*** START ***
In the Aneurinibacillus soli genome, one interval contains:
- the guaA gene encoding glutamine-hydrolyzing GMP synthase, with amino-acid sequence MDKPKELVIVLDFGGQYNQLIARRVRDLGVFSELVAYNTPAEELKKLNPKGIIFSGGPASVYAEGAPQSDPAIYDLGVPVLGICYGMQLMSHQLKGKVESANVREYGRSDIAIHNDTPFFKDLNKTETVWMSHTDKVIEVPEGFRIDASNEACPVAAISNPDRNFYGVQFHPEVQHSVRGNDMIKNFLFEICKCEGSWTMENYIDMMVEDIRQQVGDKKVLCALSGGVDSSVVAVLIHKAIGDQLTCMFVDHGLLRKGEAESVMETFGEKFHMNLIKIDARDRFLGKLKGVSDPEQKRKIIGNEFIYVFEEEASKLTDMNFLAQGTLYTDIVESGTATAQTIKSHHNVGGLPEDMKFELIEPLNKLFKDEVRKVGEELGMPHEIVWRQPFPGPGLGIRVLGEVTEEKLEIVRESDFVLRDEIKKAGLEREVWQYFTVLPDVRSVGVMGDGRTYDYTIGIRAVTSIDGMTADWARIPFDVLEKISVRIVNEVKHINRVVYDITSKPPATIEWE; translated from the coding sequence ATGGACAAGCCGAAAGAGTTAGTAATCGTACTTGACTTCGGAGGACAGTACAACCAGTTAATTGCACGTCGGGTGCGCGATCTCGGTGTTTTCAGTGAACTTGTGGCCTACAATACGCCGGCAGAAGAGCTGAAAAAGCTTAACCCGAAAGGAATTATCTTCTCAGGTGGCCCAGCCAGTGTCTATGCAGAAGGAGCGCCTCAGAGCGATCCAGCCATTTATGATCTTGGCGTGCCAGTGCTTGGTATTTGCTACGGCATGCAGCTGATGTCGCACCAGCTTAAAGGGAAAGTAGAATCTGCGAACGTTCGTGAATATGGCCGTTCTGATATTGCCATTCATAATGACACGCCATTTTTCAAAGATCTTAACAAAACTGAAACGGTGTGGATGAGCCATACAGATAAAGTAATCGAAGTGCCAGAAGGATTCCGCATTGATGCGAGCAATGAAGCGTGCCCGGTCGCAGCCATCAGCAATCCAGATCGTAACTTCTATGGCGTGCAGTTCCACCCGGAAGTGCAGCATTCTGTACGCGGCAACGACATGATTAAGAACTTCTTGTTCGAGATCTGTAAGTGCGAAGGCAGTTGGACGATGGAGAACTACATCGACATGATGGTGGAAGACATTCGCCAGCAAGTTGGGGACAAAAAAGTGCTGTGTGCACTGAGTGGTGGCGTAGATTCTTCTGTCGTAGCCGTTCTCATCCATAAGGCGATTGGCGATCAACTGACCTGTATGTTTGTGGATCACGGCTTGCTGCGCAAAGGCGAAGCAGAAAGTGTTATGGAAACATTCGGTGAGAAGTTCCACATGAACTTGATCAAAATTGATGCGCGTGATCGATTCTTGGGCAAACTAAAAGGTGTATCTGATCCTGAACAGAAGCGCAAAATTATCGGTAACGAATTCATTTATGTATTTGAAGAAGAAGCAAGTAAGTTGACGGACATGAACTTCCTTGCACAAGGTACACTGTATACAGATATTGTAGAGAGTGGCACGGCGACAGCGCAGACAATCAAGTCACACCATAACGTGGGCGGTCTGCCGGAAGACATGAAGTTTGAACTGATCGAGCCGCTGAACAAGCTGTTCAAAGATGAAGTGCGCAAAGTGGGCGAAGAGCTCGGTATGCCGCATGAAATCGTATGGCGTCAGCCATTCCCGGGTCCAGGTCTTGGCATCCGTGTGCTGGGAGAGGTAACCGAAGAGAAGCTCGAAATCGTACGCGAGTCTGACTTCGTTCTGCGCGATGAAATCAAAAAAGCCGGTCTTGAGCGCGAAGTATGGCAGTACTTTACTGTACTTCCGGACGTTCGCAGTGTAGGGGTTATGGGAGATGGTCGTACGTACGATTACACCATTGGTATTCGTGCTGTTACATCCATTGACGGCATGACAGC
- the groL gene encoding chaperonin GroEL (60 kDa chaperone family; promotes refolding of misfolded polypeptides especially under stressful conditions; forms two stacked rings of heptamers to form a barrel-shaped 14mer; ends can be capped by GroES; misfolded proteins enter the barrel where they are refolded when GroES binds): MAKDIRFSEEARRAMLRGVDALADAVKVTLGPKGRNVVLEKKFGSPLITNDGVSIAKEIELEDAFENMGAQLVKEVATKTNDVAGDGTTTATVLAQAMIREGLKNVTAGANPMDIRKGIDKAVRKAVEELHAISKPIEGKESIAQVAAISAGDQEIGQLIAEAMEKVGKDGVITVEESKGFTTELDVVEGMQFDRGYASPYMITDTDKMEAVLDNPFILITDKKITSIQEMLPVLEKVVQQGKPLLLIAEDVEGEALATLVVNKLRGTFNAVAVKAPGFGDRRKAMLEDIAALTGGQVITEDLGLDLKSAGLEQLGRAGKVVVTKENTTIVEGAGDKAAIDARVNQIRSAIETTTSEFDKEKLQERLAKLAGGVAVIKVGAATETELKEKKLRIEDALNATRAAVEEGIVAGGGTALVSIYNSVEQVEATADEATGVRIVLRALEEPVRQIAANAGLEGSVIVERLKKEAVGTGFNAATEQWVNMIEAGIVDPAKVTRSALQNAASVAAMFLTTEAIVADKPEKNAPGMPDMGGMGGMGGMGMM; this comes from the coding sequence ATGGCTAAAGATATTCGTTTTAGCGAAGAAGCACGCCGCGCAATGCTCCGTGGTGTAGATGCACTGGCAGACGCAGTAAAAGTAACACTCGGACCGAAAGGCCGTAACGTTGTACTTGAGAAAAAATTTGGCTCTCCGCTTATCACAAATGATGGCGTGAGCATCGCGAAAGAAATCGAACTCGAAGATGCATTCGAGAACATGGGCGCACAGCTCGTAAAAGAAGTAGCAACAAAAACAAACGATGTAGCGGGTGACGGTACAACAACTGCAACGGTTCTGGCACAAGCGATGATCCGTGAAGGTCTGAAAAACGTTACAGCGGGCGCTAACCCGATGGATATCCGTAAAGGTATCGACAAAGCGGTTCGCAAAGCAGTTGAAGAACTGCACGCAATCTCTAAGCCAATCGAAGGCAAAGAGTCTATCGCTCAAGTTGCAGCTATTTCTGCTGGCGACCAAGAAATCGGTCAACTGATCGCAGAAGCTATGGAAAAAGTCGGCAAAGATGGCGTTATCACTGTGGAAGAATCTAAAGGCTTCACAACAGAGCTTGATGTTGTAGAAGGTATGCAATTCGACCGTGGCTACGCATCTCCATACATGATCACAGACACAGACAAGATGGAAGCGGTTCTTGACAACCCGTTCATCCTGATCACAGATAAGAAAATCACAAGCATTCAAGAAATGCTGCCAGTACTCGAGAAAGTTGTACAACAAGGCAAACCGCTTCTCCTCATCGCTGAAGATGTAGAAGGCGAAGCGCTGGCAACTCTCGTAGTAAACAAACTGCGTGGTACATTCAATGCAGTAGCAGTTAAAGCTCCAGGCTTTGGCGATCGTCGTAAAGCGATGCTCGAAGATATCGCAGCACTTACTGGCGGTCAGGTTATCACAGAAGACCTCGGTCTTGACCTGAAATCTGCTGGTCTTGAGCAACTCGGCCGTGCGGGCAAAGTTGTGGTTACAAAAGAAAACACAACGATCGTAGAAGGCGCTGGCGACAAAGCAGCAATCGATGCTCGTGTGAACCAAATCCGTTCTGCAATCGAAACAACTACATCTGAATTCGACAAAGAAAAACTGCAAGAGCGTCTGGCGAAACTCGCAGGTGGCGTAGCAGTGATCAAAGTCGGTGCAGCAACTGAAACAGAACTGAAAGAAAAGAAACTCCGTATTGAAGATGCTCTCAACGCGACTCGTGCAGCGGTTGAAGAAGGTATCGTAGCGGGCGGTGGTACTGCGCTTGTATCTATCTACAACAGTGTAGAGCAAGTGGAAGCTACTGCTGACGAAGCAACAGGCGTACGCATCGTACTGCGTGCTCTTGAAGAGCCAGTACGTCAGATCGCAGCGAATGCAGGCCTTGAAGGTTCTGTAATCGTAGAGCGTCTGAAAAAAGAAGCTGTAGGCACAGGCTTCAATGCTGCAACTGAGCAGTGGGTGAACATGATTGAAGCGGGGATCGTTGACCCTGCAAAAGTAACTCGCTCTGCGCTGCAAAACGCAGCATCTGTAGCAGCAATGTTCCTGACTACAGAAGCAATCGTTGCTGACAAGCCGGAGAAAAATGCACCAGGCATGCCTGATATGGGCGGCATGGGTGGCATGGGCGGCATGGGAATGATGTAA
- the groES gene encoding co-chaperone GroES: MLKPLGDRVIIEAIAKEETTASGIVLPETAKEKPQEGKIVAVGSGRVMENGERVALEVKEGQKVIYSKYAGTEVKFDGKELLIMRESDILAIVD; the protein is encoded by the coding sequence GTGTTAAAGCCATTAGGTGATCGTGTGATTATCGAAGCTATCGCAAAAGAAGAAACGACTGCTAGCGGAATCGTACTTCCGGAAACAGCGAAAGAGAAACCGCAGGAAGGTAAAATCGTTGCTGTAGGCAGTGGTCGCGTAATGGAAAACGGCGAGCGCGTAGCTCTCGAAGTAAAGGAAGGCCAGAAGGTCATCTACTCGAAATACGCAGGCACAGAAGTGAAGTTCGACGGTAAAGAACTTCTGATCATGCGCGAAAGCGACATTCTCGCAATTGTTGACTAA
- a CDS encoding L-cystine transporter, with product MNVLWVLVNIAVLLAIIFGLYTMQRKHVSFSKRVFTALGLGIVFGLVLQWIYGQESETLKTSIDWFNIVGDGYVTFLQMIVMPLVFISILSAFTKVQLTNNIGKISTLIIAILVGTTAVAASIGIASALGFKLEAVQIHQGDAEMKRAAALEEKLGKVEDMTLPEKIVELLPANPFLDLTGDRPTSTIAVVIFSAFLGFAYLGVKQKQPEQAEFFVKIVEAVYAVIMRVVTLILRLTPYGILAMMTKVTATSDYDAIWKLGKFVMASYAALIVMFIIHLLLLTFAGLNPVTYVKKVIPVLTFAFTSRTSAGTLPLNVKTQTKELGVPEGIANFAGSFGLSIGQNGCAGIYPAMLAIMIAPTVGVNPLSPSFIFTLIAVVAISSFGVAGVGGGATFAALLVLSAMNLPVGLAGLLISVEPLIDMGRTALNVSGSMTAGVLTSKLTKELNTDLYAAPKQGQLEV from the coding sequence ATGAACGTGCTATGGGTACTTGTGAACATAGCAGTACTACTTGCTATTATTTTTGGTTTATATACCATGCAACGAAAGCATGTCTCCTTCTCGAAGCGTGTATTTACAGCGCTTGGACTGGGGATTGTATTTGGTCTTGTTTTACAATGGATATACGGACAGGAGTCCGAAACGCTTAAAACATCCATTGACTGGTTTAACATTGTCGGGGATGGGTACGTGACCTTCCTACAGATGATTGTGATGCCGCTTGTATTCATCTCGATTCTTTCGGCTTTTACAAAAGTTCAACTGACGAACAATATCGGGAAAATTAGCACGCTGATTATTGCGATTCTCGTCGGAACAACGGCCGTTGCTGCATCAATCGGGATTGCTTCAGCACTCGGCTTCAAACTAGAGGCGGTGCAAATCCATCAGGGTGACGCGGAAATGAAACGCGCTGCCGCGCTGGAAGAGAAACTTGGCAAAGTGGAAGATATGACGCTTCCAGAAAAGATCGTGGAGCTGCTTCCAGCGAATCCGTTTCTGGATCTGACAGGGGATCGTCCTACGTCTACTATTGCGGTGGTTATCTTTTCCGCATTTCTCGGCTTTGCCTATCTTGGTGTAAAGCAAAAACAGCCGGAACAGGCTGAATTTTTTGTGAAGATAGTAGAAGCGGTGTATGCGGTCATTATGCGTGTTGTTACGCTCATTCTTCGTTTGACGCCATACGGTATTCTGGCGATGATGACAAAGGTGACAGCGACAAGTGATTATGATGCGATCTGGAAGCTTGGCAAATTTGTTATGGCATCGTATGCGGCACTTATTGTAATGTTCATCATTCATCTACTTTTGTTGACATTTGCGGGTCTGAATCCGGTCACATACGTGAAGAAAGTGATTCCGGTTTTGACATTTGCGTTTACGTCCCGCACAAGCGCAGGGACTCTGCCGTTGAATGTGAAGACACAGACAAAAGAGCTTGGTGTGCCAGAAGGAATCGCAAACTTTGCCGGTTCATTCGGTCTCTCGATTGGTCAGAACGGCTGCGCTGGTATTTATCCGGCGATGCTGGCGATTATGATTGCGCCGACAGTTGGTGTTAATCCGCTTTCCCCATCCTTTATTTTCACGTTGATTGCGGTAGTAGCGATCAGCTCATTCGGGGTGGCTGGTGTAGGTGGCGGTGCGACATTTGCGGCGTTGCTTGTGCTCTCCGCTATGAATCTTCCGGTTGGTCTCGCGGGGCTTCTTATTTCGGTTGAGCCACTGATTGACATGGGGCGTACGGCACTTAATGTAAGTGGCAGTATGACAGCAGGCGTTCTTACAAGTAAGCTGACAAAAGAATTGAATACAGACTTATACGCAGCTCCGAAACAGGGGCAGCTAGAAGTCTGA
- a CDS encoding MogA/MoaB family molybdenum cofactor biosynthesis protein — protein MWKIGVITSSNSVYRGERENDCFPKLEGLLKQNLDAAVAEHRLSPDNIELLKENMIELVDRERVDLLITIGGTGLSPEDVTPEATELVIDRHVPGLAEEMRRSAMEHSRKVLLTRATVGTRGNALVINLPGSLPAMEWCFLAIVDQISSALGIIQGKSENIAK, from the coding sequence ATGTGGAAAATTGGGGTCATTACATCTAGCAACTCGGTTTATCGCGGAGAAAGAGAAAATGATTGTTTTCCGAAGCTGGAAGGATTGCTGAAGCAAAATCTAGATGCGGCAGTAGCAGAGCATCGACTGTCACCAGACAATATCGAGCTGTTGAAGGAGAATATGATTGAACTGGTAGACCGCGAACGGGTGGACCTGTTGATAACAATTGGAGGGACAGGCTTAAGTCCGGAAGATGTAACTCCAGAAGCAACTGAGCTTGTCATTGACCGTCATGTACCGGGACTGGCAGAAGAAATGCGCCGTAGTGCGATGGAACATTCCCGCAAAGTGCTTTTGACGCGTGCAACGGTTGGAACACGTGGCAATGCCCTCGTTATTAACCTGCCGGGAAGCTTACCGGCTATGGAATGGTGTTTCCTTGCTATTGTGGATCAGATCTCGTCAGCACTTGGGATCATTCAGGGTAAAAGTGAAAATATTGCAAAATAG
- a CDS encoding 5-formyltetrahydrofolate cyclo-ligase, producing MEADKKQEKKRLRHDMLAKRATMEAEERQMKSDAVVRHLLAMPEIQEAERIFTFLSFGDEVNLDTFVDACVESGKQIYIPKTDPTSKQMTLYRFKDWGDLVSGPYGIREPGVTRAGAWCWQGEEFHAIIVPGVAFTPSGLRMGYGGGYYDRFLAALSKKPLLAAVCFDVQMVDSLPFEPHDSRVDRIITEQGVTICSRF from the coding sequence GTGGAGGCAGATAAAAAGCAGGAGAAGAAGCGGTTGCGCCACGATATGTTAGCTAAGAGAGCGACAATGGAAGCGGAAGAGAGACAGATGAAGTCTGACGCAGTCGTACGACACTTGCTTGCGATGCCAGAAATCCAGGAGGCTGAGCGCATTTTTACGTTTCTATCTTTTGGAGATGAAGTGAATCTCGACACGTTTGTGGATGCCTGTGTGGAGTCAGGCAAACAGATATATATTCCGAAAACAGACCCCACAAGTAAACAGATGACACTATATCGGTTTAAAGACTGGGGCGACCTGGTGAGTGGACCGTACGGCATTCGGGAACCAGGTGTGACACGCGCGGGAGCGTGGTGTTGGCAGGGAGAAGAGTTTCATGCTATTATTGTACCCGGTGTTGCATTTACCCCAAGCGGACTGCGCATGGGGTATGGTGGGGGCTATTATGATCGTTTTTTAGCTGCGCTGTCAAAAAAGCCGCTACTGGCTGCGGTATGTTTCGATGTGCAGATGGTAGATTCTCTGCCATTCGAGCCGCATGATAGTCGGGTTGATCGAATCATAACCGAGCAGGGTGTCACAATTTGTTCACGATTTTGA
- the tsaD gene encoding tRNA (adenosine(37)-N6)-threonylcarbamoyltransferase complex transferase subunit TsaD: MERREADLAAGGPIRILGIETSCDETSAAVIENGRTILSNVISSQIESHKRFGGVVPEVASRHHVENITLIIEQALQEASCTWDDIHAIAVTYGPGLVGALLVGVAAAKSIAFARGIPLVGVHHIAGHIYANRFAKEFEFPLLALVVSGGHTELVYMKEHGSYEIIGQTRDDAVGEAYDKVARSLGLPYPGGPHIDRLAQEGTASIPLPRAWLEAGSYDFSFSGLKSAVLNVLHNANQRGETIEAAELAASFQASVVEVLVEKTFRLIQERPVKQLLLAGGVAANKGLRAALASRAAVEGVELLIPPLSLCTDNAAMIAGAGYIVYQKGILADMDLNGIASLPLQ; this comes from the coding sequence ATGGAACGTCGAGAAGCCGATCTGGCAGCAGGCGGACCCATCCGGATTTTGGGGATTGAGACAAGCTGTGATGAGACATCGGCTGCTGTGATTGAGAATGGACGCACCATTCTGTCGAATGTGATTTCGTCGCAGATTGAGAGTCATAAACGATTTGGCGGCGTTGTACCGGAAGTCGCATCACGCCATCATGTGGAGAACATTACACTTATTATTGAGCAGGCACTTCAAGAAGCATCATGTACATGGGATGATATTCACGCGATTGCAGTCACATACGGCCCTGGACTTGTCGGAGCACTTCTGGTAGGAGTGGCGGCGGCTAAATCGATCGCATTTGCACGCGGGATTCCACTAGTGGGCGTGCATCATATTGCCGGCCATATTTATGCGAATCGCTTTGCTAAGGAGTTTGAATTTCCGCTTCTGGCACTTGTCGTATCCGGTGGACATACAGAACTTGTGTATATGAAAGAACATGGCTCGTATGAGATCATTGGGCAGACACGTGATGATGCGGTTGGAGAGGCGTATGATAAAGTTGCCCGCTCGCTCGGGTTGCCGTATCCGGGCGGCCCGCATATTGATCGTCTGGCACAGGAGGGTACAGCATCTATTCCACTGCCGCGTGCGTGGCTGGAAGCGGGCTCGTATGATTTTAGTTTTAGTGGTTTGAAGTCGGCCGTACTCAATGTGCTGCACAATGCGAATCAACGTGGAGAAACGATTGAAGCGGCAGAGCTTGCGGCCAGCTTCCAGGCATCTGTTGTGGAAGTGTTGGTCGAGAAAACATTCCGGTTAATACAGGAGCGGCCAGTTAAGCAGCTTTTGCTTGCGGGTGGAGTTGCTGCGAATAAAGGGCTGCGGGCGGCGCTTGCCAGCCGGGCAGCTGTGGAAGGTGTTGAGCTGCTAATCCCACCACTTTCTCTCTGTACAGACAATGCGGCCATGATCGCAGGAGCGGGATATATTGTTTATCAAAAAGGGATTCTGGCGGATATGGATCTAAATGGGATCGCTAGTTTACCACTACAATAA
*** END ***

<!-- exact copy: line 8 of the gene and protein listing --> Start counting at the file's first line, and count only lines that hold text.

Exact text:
- the tsaD gene encoding tRNA (adenosine(37)-N6)-threonylcarbamoyltransferase complex transferase subunit TsaD: MERREADLAAGGPIRILGIETSCDETSAAVIENGRTILSNVISSQIESHKRFGGVVPEVASRHHVENITLIIEQALQEASCTWDDIHAIAVTYGPGLVGALLVGVAAAKSIAFARGIPLVGVHHIAGHIYANRFAKEFEFPLLALVVSGGHTELVYMKEHGSYEIIGQTRDDAVGEAYDKVARSLGLPYPGGPHIDRLAQEGTASIPLPRAWLEAGSYDFSFSGLKSAVLNVLHNANQRGETIEAAELAASFQASVVEVLVEKTFRLIQERPVKQLLLAGGVAANKGLRAALASRAAVEGVELLIPPLSLCTDNAAMIAGAGYIVYQKGILADMDLNGIASLPLQ; this comes from the coding sequence ATGGAACGTCGAGAAGCCGATCTGGCAGCAGGCGGACCCATCCGGATTTTGGGGATTGAGACAAGCTGTGATGAGACATCGGCTGCTGTGATTGAGAATGGACGCACCATTCTGTCGAATGTGATTTCGTCGCAGATTGAGAGTCATAAACGATTTGGCGGCGTTGTACCGGAAGTCGCATCACGCCATCATGTGGAGAACATTACACTTATTATTGAGCAGGCACTTCAAGAAGCATCATGTACATGGGATGATATTCACGCGATTGCAGTCACATACGGCCCTGGACTTGTCGGAGCACTTCTGGTAGGAGTGGCGGCGGCTAAATCGATCGCATTTGCACGCGGGATTCCACTAGTGGGCGTGCATCATATTGCCGGCCATATTTATGCGAATCGCTTTGCTAAGGAGTTTGAATTTCCGCTTCTGGCACTTGTCGTATCCGGTGGACATACAGAACTTGTGTATATGAAAGAACATGGCTCGTATGAGATCATTGGGCAGACACGTGATGATGCGGTTGGAGAGGCGTATGATAAAGTTGCCCGCTCGCTCGGGTTGCCGTATCCGGGCGGCCCGCATATTGATCGTCTGGCACAGGAGGGTACAGCATCTATTCCACTGCCGCGTGCGTGGCTGGAAGCGGGCTCGTATGATTTTAGTTTTAGTGGTTTGAAGTCGGCCGTACTCAATGTGCTGCACAATGCGAATCAACGTGGAGAAACGATTGAAGCGGCAGAGCTTGCGGCCAGCTTCCAGGCATCTGTTGTGGAAGTGTTGGTCGAGAAAACATTCCGGTTAATACAGGAGCGGCCAGTTAAGCAGCTTTTGCTTGCGGGTGGAGTTGCTGCGAATAAAGGGCTGCGGGCGGCGCTTGCCAGCCGGGCAGCTGTGGAAGGTGTTGAGCTGCTAATCCCACCACTTTCTCTCTGTACAGACAATGCGGCCATGATCGCAGGAGCGGGATATATTGTTTATCAAAAAGGGATTCTGGCGGATATGGATCTAAATGGGATCGCTAGTTTACCACTACAATAA